Name: Geoff Carlson ’13
Major: Funeral Home Management
Hometown: Falls Village, Connecticut

What factors influenced your decision to come to Mount Ida College?

The primary factor for choosing Mount Ida was my major, Funeral Home Management. The reputation of the program in the industry is exceptional, making it an easy decision when I was accepted. It is one of, if not, the most respected mortuary colleges in the country.

Why did you become a funeral home management major?

Being a funeral director was never one of my career dreams growing up. However, once I started working for Brian Kenny at The Kenny Funeral Homes Inc., in Sharon, Conn., that changed for me. At the time I worked there, I was also dating his daughter. Initially, I was simply trying to make a good impression. As time passed, I began to see how everyone in the community loved and respected him. After being under his wing, I found it impossible to imagine myself not in this profession.

What do you love most about our campus community?

Living on Mount Ida’s campus, I can honestly say that I love the sense of family here. Whether you commute or live on campus, you will love it! I know because before I pursued my bachelor’s degree in funeral home management, I earned my associate degree in funeral service here.

How have you gained experience in your major outside of the classroom?

Having already earned my associate degree, I passed the National Board Exam easily. After that, I completed my one year apprentice then passed my state board exam. I am now a licensed Funeral Director at Funk Funeral Home in Bristol, Conn.

Being in the business of death and dying, what is your take on the cycle of life?

Linda Ellis, I believe, said it best in the last two lines of her famous poem, The Dash: “What matters is how you live and love; and how you spend your dash.” She is referring to the dash on one’s tombstone between their birth date and date of death. What is important is how you live and love. Because we don’t ever know what day will be our last, it is important to say I love you and not stay angry at the people we care about for too long. That is part of the reason that I chose funeral service. I want to be there, to help one person, one family make the pain of losing a loved one a little bit easier; to help them heal a little bit faster.

It is no surprise that Terresa Shea ‘13 decided to become a funeral service major. The opportunity to provide healing, compassion and community outreach is what drew Shea to a mortuary science career. In high school, she instantly found her passion for helping families manage one of life’s most challenging and stressful events: the passing of a loved one.

A rewarding career

“My choice to become a funeral service major stemmed from a paper I wrote on cemeteries,” said Shea. “I had the opportunity to interview a funeral home and loved what they did. I instantly knew that this was what I wanted to do with the rest of my life.”

Shea’s discovery of the funeral service industry paved her way to Mount Ida College. As a result of her high school visit to Conley Funeral and Cremation Services, she found a part-time job. Through gaining hands-on experience, Shea knew that she wanted to attend a college close to her hometown of Brockton, Massachusetts, so she could work while obtaining her associate degree.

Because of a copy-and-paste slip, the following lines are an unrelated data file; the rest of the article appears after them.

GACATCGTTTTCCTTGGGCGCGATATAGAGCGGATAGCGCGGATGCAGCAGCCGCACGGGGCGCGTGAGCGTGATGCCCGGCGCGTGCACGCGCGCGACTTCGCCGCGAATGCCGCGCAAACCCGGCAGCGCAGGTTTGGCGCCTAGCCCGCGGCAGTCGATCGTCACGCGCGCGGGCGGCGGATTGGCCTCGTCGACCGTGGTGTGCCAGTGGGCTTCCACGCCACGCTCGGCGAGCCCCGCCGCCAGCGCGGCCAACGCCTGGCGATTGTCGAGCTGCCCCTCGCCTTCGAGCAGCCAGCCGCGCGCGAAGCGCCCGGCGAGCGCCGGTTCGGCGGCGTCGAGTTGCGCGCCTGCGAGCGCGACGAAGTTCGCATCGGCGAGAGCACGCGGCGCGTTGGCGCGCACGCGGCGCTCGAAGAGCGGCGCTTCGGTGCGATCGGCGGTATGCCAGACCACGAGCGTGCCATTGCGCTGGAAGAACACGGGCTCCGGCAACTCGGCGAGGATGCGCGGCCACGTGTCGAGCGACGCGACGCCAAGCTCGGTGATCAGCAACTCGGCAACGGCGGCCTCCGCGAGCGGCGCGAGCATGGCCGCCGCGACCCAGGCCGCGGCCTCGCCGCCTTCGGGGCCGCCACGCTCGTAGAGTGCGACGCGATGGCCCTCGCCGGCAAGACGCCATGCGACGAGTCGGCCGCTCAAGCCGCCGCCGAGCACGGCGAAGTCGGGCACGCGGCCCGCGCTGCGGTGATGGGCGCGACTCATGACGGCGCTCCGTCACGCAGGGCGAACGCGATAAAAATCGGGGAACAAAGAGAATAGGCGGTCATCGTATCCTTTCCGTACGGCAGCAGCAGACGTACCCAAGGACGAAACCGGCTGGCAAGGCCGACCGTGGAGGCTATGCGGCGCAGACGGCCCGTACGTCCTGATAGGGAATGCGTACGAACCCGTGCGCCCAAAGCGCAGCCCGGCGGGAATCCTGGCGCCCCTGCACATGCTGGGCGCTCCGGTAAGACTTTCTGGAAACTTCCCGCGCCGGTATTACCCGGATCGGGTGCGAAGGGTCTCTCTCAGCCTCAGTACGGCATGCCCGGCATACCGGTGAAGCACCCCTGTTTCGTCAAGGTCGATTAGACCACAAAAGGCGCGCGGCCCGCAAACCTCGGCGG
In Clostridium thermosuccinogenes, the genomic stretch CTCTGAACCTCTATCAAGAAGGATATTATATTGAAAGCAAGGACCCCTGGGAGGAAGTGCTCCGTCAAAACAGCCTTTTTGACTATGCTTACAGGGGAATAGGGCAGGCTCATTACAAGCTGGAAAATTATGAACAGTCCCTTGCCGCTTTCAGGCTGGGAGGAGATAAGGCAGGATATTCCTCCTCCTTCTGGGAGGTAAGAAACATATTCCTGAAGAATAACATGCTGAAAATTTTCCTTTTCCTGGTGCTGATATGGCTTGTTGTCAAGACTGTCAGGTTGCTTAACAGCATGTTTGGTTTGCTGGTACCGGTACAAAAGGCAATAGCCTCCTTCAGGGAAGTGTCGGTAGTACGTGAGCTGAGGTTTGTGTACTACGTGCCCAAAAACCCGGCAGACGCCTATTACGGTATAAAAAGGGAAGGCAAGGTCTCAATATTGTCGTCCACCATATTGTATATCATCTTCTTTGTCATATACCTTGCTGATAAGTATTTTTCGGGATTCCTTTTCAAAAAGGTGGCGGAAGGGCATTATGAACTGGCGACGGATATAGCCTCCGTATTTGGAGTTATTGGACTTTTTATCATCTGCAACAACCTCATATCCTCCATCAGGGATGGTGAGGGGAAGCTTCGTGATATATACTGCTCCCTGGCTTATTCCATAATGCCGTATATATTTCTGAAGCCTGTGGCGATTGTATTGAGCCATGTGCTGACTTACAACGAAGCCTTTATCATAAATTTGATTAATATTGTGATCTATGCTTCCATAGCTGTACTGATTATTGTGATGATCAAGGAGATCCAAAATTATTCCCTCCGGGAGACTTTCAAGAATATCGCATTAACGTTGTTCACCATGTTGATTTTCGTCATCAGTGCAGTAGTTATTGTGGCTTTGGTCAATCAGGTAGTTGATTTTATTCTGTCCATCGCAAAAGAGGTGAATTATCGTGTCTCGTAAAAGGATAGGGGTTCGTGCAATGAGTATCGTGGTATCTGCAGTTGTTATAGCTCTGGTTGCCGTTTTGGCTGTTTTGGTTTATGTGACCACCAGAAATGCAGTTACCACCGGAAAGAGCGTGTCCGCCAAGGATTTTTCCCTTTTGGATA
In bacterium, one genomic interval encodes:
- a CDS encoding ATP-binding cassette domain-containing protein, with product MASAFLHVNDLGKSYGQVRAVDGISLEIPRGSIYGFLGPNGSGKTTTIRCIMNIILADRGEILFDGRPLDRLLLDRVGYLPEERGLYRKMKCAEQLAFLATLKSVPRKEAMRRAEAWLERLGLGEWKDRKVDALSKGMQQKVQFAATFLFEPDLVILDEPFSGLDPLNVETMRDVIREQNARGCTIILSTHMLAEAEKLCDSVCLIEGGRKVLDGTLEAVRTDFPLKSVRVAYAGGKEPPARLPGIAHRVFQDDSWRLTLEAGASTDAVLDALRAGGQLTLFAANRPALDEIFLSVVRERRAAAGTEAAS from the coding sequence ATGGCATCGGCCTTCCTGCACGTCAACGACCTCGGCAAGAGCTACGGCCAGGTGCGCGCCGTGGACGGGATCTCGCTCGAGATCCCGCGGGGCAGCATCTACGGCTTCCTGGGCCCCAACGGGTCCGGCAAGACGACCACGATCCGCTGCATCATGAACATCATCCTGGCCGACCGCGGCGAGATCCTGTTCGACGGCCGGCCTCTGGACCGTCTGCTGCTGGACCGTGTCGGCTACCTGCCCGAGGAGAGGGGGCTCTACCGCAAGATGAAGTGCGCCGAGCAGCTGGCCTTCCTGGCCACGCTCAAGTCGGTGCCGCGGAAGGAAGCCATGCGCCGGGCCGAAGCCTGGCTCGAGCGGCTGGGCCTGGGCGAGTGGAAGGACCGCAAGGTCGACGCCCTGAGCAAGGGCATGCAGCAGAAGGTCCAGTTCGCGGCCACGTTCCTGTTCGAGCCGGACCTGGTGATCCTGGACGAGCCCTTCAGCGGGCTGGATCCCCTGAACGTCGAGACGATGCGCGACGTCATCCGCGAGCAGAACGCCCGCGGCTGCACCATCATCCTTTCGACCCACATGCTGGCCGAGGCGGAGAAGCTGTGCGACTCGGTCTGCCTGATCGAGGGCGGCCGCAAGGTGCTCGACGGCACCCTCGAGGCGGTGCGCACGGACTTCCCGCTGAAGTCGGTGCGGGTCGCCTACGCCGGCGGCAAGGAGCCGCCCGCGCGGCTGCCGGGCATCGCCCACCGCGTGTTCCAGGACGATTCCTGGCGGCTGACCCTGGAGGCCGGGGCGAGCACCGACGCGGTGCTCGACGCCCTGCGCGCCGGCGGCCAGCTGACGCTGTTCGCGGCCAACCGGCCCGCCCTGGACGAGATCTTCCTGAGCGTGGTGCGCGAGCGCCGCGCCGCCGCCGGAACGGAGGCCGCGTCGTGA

Becoming a funeral director

As a new Mustang alumna with memberships in Phi Theta Kappa and Phi Sigma Eta, Shea continues to work full-time at the funeral home. In addition, Shea is already making progress toward reaching director level status in her career. Once she passes her culminating National Board Examination, she’ll become a licensed funeral director and embalmer.

If you are considering the funeral service industry, Shea says you need to have two specific qualities: compassion and the ability to put in hard work.

“It’s important for funeral service professionals to make families feel at ease when they face difficult times in their lives. Life begins with love. Life flourishes with love. And even in death, life continues on with the love you instill in others,” concluded Shea.

Tyler Resende, a business administration major ’14, knew from an early age that he wanted a career in corporate law. Over the years, his gregarious personality and unwavering drive have brought him closer to this goal and earned him respect in the Mount Ida community. This summer, Resende, a rising senior, is heading to the Prudential Tower in Boston to intern with Ropes & Gray, one of the world’s most respected global law firms.

Rising to the top

Last semester, Resende learned of The Boston Lawyers Group Summer Internship Program from Career Services. Through taking law courses with Professor Gail Gabriel, Resende was inspired to apply for the internship with nearly a dozen other applicants from Boston-area colleges and universities. Even though the competition was fierce, Resende kept working toward his goal by completing the application.

“The candidate selection process was very nerve-racking,” said Resende. “After three weeks of waiting, I was sure that I did not get the spot. However, when I was at DECA’s International Career Development Conference in April, I received a call telling me that I had been chosen as a summer associate.”

Law school & beyond

This summer, Resende is working in both finance and corporate law. While he loves business, he also enjoys the art of persuasion and, ultimately, plans to apply to law school for a dual JD/MBA degree. As a summer associate, Resende is gaining experience in his field that will benefit him in his future career.

“My advice to all students is to apply to every internship opportunity that comes your way,” stated Resende. “Always look to your connections. In my case, Professor Gabriel helped me meet new industry professionals. She even went out of her way to set up a networking lunch with a corporate lawyer, and I thank her endlessly for her guidance.”